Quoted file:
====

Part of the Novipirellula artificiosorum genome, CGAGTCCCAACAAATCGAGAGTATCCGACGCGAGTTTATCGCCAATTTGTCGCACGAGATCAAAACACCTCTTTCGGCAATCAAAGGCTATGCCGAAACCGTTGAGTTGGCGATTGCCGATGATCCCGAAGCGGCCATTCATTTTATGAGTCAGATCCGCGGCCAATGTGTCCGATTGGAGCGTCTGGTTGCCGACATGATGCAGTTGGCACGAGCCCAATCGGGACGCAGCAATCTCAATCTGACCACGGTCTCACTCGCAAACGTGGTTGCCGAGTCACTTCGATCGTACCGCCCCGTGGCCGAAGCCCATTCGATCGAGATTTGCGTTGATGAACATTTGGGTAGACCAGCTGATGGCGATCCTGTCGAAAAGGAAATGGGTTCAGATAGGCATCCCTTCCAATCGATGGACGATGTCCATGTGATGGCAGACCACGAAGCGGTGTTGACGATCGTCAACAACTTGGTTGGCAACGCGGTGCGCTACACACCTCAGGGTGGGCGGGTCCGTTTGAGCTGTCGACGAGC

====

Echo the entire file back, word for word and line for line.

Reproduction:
Part of the Novipirellula artificiosorum genome, CGAGTCCCAACAAATCGAGAGTATCCGACGCGAGTTTATCGCCAATTTGTCGCACGAGATCAAAACACCTCTTTCGGCAATCAAAGGCTATGCCGAAACCGTTGAGTTGGCGATTGCCGATGATCCCGAAGCGGCCATTCATTTTATGAGTCAGATCCGCGGCCAATGTGTCCGATTGGAGCGTCTGGTTGCCGACATGATGCAGTTGGCACGAGCCCAATCGGGACGCAGCAATCTCAATCTGACCACGGTCTCACTCGCAAACGTGGTTGCCGAGTCACTTCGATCGTACCGCCCCGTGGCCGAAGCCCATTCGATCGAGATTTGCGTTGATGAACATTTGGGTAGACCAGCTGATGGCGATCCTGTCGAAAAGGAAATGGGTTCAGATAGGCATCCCTTCCAATCGATGGACGATGTCCATGTGATGGCAGACCACGAAGCGGTGTTGACGATCGTCAACAACTTGGTTGGCAACGCGGTGCGCTACACACCTCAGGGTGGGCGGGTCCGTTTGAGCTGTCGACGAGC